For those to whom downhill skiing is either an unknown joy, or a fearful journey into the cold and wet – this particular blog entry is not for you. But do read on if you ski – or have always wondered why people would wake up early, strap their feet onto long boards and plunge down mountainsides.
I’m not going to be discussing how to keep your feet warm (although that is very important), how to pick a ski hill, or even how to decide what skis to wear.
Nope – I’m just going to describe a day on the Mountain – Deer Valley in Park City Utah to be exact – and try to explain why I had such a perfect ski day.
I’m a pretty good skier for my age and lack of ski days. I wasn’t a racer when I was young, I didn’t do a few years as a ski bum after college, and I actually only saw snow after I turned 21. So – yes I’ve had 46 years of skiing experience on paper – but starting late and missing a few years and having 3 kids – adds up to my being a pretty good skier, not a great skier.
But I love the feeling of standing in a field of trees and snow – with nary a track of another skier to be seen. I love the smell of the crisp air at a ski slope – generally located, once you are past the main area – in a building free zone of white snow, frosted trees, and complete quiet.
And I love my ability to swerve between trees – moving down thru the silence, snow, and trees eventually ending – as all downhill ski trails end – at a chair lift.
So – on to my perfect day!
As I said – I’m staying in Park City, Utah – and it’s Sundance. That means that the hotels are full of people who are not skiing – they are all going to the movies. So the ski hills are seriously empty. No lines, no waiting, no seeing other people among the trees.
This is good – but not why my day was perfect.
Nope – perfection comes from all of the above – plus a base depth of over 60″ – and over 8″ of fresh powder. Followed 3 days later by another 5″. Add it up – and if you know where to ski – you will find billowing mounds of white powder – just crying out for someone – anyone – to create curved tracks thru all that snow.
Something I’m so very happy to do!
I started the morning off on the far western side of the resort – on groomed runs that had been covered by snow overnight. That creates a carpet of smooth snow – no bumps, no lumps, no tracks! It was amazingly fun to glide down the carpet – not another skier in sight.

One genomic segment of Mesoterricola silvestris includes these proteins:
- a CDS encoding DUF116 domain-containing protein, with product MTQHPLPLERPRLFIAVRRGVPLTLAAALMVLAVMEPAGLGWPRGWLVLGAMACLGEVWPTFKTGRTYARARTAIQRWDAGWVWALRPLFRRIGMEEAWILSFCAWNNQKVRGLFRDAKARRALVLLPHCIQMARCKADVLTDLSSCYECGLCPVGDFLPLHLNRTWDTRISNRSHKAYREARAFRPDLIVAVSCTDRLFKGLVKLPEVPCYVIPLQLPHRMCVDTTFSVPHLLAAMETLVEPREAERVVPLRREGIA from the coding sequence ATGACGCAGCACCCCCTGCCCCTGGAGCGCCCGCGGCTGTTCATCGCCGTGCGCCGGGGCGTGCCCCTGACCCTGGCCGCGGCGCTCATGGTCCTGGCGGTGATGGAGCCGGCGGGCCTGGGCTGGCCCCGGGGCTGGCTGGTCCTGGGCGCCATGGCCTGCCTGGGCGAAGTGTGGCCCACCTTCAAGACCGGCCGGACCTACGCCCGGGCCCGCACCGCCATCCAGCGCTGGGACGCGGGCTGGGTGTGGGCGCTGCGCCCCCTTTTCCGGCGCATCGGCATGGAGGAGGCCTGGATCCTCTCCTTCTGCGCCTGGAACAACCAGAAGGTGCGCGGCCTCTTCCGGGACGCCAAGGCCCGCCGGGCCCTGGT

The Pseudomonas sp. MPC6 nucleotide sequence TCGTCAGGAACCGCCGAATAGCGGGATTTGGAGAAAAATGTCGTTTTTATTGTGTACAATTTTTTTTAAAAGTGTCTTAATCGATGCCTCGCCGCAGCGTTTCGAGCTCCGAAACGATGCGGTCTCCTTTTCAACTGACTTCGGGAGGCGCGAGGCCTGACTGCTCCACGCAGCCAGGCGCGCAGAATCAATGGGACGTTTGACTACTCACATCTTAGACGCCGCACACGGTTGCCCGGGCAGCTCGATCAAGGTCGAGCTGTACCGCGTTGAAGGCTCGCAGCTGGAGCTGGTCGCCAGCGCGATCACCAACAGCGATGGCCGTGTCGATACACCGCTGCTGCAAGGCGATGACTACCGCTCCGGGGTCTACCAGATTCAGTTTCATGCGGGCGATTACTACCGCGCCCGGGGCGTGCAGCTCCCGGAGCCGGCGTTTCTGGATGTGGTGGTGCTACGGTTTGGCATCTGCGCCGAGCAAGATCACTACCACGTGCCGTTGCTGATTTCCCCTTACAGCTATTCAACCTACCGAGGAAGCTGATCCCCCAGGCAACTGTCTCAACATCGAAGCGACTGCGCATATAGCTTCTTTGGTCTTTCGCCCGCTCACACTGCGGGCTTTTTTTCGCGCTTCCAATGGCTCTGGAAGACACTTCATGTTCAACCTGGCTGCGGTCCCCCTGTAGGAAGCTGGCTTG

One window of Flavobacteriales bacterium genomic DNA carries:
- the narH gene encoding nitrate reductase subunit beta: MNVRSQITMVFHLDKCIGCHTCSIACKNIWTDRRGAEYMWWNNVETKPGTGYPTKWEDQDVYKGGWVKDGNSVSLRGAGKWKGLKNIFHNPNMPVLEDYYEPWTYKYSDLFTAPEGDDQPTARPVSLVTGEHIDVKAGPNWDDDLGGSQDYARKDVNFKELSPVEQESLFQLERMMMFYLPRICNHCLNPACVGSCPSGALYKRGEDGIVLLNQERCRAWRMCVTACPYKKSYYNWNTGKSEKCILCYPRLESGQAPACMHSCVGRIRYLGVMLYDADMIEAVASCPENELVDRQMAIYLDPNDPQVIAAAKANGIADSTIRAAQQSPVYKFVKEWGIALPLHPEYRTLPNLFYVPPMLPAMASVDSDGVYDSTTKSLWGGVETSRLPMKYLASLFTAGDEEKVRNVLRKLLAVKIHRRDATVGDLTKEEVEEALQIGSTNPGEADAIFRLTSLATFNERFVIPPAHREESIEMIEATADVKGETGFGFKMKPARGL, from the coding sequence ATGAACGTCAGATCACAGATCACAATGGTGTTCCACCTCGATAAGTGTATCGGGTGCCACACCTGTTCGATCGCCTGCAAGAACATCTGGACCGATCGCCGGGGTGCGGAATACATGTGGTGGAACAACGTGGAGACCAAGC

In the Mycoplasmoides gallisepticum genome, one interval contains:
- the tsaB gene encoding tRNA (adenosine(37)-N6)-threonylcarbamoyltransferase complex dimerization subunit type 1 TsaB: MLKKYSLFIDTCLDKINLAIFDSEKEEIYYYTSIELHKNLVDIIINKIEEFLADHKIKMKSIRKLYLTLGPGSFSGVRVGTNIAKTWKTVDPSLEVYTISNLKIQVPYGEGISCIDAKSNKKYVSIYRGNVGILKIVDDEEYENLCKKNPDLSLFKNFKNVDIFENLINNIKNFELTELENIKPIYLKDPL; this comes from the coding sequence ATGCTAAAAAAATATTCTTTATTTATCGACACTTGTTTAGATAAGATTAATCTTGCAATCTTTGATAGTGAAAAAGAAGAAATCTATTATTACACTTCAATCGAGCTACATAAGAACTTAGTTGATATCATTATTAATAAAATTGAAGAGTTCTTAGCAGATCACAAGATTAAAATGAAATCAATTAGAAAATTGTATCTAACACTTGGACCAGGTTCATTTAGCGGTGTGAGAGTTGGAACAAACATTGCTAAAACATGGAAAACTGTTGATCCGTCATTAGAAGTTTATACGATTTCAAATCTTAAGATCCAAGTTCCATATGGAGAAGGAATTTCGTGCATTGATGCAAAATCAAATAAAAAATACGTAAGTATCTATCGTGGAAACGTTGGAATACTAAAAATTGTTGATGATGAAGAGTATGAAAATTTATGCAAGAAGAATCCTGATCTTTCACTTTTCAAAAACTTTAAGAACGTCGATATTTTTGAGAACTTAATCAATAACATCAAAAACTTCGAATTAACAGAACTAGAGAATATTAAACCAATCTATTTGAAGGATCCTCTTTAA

Eventually of course other skiers appeared – and the trails became cut up – not terrible you understand, but not that perfect untracked perfection.
So time to switch to the woods. Many skiers won’t go into the woods – fear of hitting a tree, fear of getting lost, fear of the unknown. I’m not sure why folks don’t love the trees like I do – but I know they don’t. Which is fine by me – since often that means that I can ski into the woods even 2 days after a snow fall – and still find powder puffs to call my own.
We started in Triangle Trees – a large wooded area that stretches between 2 runs – and most importantly – between 2 lifts. Effectively we are sking a ridge line, and eventually must choose to go left or right to get to one of the two lifts. We almost always choose to go right – the ridge faces north at this point and the snow skis much better on North facing slopes. It gets colder – and feels dryer and ‘fluffier’. And it was perfect.
I stop once to admire the woods – and am reminded of the Robert Frost poem – “Stopping by the woods on a snowy evening”. “The woods are lovely, dark and deep”. I’ve read critisim of this poem that implies that it is simplistic, trite, and even laughable. But my thought is that those critics have never stood in a snow covered woodside – alone, listening hard to the endless silence.
There is a curious truth about skiing in the woods – even if only 2 turns seperate you from your buddy – you can’t see or hear them. Trees absorb sound – and so of course does powder snow. There is a silence in the snowy woods that is unmatched elsewhere. Deep, profound, and beautiful.
Our next stop – the Black Forest – also an area between two lifts – and while not as large from side to side – it makes up for that in steepness and darkness. The trees are more pine than aspen – and pine trees create a dark envirnoment. They also lose branches easily – so a bit more care is needed to avoid having your skis get entangled. But proper powder skis that ‘float’ on the snow, and sufficient snow depth takes care of most issues – and an eye out for the occasional log pile means the skiing is safe and untimately beautiful.
22 Runs, 18,741 Vertical feet, 21.7 miles of skiing – as the Deer Valley Host quipped – was I driving a car… – it was an incredible day of skiing.
Best day ever.
Ok – Maybe it’s safer to say – Best day so far…
Signing off to ski some more off-piste powder…
The Soup Lady